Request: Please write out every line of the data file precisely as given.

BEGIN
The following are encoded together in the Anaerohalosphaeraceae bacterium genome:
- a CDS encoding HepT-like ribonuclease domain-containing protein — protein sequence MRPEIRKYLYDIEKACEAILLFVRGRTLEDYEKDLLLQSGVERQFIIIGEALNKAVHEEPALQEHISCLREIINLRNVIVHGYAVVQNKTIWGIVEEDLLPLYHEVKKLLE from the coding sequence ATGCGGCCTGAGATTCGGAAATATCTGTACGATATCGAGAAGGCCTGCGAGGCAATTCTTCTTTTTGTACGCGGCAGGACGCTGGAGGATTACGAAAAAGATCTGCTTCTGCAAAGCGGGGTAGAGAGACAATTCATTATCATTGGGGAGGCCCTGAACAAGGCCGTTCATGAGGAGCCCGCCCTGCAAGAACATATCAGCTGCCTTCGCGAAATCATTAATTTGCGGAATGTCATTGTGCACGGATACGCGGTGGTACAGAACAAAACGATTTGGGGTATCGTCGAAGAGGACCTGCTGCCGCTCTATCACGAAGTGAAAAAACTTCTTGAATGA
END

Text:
The following are encoded together in the Anaerohalosphaeraceae bacterium genome:
- a CDS encoding HepT-like ribonuclease domain-containing protein — protein sequence MRPEIRKYLYDIEKACEAILLFVRGRTLEDYEKDLLLQSGVERQFIIIGEALNKAVHEEPALQEHISCLREIINLRNVIVHGYAVVQNKTIWGIVEEDLLPLYHEVKKLLE from the coding sequence ATGCGGCCTGAGATTCGGAAATATCTGTACGATATCGAGAAGGCCTGCGAGGCAATTCTTCTTTTTGTACGCGGCAGGACGCTGGAGGATTACGAAAAAGATCTGCTTCTGCAAAGCGGGGTAGAGAGACAATTCATTATCATTGGGGAGGCCCTGAACAAGGCCGTTCATGAGGAGCCCGCCCTGCAAGAACATATCAGCTGCCTTCGCGAAATCATTAATTTGCGGAATGTCATTGTGCACGGATACGCGGTGGTACAGAACAAAACGATTTGGGGTATCGTCGAAGAGGACCTGCTGCCGCTCTATCACGAAGTGAAAAAACTTCTTGAATGA